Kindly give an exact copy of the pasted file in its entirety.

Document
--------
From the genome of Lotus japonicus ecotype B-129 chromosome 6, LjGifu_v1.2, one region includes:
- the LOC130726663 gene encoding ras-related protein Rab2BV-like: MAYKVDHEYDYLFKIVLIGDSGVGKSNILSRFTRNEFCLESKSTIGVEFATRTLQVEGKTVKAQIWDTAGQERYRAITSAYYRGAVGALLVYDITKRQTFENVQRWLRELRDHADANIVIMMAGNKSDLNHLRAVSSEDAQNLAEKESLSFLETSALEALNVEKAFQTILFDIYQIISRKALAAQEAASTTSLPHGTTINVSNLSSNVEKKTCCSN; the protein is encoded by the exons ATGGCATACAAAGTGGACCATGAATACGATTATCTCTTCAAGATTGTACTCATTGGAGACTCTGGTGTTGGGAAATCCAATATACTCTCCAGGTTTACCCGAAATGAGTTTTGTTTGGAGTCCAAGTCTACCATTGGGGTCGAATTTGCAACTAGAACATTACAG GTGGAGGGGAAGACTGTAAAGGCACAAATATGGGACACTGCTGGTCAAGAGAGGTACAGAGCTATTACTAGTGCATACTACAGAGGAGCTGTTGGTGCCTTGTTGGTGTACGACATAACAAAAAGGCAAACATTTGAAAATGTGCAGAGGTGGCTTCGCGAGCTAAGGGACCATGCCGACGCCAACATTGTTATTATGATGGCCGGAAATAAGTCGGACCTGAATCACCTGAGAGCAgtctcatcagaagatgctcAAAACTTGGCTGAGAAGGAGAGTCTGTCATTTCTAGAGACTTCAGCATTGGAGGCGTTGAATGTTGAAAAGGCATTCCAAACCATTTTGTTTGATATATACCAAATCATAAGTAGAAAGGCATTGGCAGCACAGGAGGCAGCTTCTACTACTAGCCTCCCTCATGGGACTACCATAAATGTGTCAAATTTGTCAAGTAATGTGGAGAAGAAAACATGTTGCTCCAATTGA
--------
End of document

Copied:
From the genome of Lotus japonicus ecotype B-129 chromosome 6, LjGifu_v1.2, one region includes:
- the LOC130726663 gene encoding ras-related protein Rab2BV-like: MAYKVDHEYDYLFKIVLIGDSGVGKSNILSRFTRNEFCLESKSTIGVEFATRTLQVEGKTVKAQIWDTAGQERYRAITSAYYRGAVGALLVYDITKRQTFENVQRWLRELRDHADANIVIMMAGNKSDLNHLRAVSSEDAQNLAEKESLSFLETSALEALNVEKAFQTILFDIYQIISRKALAAQEAASTTSLPHGTTINVSNLSSNVEKKTCCSN; the protein is encoded by the exons ATGGCATACAAAGTGGACCATGAATACGATTATCTCTTCAAGATTGTACTCATTGGAGACTCTGGTGTTGGGAAATCCAATATACTCTCCAGGTTTACCCGAAATGAGTTTTGTTTGGAGTCCAAGTCTACCATTGGGGTCGAATTTGCAACTAGAACATTACAG GTGGAGGGGAAGACTGTAAAGGCACAAATATGGGACACTGCTGGTCAAGAGAGGTACAGAGCTATTACTAGTGCATACTACAGAGGAGCTGTTGGTGCCTTGTTGGTGTACGACATAACAAAAAGGCAAACATTTGAAAATGTGCAGAGGTGGCTTCGCGAGCTAAGGGACCATGCCGACGCCAACATTGTTATTATGATGGCCGGAAATAAGTCGGACCTGAATCACCTGAGAGCAgtctcatcagaagatgctcAAAACTTGGCTGAGAAGGAGAGTCTGTCATTTCTAGAGACTTCAGCATTGGAGGCGTTGAATGTTGAAAAGGCATTCCAAACCATTTTGTTTGATATATACCAAATCATAAGTAGAAAGGCATTGGCAGCACAGGAGGCAGCTTCTACTACTAGCCTCCCTCATGGGACTACCATAAATGTGTCAAATTTGTCAAGTAATGTGGAGAAGAAAACATGTTGCTCCAATTGA